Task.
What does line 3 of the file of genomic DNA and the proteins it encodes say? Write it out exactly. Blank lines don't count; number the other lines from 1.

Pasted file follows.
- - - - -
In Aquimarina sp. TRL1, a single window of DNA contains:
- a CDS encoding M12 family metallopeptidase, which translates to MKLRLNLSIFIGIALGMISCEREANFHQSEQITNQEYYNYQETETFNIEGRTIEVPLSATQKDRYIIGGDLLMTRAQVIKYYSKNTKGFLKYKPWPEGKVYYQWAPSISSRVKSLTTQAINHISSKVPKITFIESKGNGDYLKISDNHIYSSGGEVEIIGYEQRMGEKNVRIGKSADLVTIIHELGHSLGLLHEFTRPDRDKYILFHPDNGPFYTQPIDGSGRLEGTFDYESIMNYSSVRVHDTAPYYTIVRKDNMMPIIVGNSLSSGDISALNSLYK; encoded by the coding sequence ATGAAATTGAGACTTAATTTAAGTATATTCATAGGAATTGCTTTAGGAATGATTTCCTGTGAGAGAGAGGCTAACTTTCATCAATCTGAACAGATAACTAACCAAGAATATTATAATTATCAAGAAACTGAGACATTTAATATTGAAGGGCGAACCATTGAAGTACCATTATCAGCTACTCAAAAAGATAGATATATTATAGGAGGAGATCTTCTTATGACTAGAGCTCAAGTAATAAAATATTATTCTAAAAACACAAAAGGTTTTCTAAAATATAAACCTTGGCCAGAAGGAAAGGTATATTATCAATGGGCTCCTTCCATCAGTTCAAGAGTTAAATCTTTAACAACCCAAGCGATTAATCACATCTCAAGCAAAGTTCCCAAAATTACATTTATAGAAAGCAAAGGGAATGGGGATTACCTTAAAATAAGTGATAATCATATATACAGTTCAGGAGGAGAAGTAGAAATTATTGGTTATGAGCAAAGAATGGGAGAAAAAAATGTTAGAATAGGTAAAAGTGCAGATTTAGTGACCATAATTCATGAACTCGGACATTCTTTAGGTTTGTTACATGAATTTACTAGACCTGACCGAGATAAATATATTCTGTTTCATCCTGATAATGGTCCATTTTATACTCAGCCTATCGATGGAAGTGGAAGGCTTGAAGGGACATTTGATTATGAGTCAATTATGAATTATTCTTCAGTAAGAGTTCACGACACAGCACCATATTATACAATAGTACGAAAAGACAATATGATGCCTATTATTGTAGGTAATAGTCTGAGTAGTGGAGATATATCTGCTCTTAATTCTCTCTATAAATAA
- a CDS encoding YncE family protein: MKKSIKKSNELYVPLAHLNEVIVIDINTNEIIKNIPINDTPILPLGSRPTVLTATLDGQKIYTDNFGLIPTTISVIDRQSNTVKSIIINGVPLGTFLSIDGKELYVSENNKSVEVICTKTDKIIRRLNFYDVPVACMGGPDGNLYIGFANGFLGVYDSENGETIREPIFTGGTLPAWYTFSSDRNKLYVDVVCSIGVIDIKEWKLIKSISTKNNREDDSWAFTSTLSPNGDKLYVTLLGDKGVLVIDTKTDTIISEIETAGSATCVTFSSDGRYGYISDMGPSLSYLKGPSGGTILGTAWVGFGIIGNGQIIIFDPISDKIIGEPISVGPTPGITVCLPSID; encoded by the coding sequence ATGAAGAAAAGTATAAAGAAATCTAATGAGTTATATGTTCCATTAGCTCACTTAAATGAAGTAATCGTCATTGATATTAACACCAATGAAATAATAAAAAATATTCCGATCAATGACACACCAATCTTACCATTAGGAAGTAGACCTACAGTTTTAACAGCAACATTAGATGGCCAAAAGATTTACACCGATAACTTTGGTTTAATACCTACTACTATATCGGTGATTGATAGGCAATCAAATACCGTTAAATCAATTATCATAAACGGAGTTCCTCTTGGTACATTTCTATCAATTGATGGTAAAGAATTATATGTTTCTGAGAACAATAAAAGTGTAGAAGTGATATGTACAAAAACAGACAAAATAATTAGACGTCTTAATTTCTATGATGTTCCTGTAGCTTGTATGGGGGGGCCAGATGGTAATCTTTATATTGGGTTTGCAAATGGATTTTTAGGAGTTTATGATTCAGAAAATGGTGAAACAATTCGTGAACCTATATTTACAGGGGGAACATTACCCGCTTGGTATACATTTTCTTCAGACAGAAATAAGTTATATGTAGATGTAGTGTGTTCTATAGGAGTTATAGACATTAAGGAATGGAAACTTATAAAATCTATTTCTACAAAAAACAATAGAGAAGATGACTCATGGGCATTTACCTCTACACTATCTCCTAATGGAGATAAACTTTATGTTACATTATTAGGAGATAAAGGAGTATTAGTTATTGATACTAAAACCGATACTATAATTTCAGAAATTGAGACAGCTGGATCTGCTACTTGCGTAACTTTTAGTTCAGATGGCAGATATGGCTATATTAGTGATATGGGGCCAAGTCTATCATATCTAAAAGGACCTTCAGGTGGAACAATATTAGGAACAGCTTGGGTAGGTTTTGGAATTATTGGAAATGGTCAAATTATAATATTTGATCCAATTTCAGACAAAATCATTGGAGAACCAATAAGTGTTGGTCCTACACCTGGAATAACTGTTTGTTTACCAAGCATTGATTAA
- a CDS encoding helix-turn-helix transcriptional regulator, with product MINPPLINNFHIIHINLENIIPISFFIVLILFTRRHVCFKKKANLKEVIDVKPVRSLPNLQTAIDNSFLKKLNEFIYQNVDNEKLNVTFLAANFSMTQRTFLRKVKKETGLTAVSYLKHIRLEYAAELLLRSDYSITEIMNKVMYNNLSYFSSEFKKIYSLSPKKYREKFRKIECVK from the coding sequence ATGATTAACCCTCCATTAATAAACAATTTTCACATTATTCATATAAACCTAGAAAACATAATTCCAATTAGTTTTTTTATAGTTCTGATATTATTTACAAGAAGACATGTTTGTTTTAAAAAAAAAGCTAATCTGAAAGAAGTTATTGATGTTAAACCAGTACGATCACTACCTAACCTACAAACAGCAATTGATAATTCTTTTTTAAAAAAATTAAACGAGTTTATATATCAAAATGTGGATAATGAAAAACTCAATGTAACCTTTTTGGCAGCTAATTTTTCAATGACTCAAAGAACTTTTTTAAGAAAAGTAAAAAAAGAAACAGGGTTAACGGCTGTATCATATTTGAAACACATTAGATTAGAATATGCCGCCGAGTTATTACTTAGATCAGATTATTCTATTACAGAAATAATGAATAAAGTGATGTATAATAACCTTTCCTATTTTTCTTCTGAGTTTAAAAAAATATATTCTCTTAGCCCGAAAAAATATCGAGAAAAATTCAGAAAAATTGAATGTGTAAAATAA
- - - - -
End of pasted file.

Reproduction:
- a CDS encoding YncE family protein: MKKSIKKSNELYVPLAHLNEVIVIDINTNEIIKNIPINDTPILPLGSRPTVLTATLDGQKIYTDNFGLIPTTISVIDRQSNTVKSIIINGVPLGTFLSIDGKELYVSENNKSVEVICTKTDKIIRRLNFYDVPVACMGGPDGNLYIGFANGFLGVYDSENGETIREPIFTGGTLPAWYTFSSDRNKLYVDVVCSIGVIDIKEWKLIKSISTKNNREDDSWAFTSTLSPNGDKLYVTLLGDKGVLVIDTKTDTIISEIETAGSATCVTFSSDGRYGYISDMGPSLSYLKGPSGGTILGTAWVGFGIIGNGQIIIFDPISDKIIGEPISVGPTPGITVCLPSID; encoded by the coding sequence ATGAAGAAAAGTATAAAGAAATCTAATGAGTTATATGTTCCATTAGCTCACTTAAATGAAGTAATCGTCATTGATATTAACACCAATGAAATAATAAAAAATATTCCGATCAATGACACACCAATCTTACCATTAGGAAGTAGACCTACAGTTTTAACAGCAACATTAGATGGCCAAAAGATTTACACCGATAACTTTGGTTTAATACCTACTACTATATCGGTGATTGATAGGCAATCAAATACCGTTAAATCAATTATCATAAACGGAGTTCCTCTTGGTACATTTCTATCAATTGATGGTAAAGAATTATATGTTTCTGAGAACAATAAAAGTGTAGAAGTGATATGTACAAAAACAGACAAAATAATTAGACGTCTTAATTTCTATGATGTTCCTGTAGCTTGTATGGGGGGGCCAGATGGTAATCTTTATATTGGGTTTGCAAATGGATTTTTAGGAGTTTATGATTCAGAAAATGGTGAAACAATTCGTGAACCTATATTTACAGGGGGAACATTACCCGCTTGGTATACATTTTCTTCAGACAGAAATAAGTTATATGTAGATGTAGTGTGTTCTATAGGAGTTATAGACATTAAGGAATGGAAACTTATAAAATCTATTTCTACAAAAAACAATAGAGAAGATGACTCATGGGCATTTACCTCTACACTATCTCCTAATGGAGATAAACTTTATGTTACATTATTAGGAGATAAAGGAGTATTAGTTATTGATACTAAAACCGATACTATAATTTCAGAAATTGAGACAGCTGGATCTGCTACTTGCGTAACTTTTAGTTCAGATGGCAGATATGGCTATATTAGTGATATGGGGCCAAGTCTATCATATCTAAAAGGACCTTCAGGTGGAACAATATTAGGAACAGCTTGGGTAGGTTTTGGAATTATTGGAAATGGTCAAATTATAATATTTGATCCAATTTCAGACAAAATCATTGGAGAACCAATAAGTGTTGGTCCTACACCTGGAATAACTGTTTGTTTACCAAGCATTGATTAA